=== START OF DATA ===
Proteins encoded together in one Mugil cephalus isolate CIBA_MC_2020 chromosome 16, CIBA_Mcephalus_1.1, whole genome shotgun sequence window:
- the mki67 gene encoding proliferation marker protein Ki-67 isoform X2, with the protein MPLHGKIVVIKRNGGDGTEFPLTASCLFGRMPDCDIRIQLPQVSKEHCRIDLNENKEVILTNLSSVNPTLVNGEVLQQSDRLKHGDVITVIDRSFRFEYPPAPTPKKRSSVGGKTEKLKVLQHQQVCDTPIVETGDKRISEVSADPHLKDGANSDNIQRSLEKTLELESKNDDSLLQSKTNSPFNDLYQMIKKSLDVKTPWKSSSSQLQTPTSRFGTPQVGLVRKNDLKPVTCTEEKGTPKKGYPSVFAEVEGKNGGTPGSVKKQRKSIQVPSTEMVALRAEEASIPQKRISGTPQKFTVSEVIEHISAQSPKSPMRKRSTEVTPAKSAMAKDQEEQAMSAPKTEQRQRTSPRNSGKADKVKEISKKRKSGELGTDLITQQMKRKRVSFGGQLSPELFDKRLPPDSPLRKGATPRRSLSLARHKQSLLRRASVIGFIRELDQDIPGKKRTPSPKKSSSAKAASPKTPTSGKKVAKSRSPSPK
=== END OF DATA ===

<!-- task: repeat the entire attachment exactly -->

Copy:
Proteins encoded together in one Mugil cephalus isolate CIBA_MC_2020 chromosome 16, CIBA_Mcephalus_1.1, whole genome shotgun sequence window:
- the mki67 gene encoding proliferation marker protein Ki-67 isoform X2, with the protein MPLHGKIVVIKRNGGDGTEFPLTASCLFGRMPDCDIRIQLPQVSKEHCRIDLNENKEVILTNLSSVNPTLVNGEVLQQSDRLKHGDVITVIDRSFRFEYPPAPTPKKRSSVGGKTEKLKVLQHQQVCDTPIVETGDKRISEVSADPHLKDGANSDNIQRSLEKTLELESKNDDSLLQSKTNSPFNDLYQMIKKSLDVKTPWKSSSSQLQTPTSRFGTPQVGLVRKNDLKPVTCTEEKGTPKKGYPSVFAEVEGKNGGTPGSVKKQRKSIQVPSTEMVALRAEEASIPQKRISGTPQKFTVSEVIEHISAQSPKSPMRKRSTEVTPAKSAMAKDQEEQAMSAPKTEQRQRTSPRNSGKADKVKEISKKRKSGELGTDLITQQMKRKRVSFGGQLSPELFDKRLPPDSPLRKGATPRRSLSLARHKQSLLRRASVIGFIRELDQDIPGKKRTPSPKKSSSAKAASPKTPTSGKKVAKSRSPSPK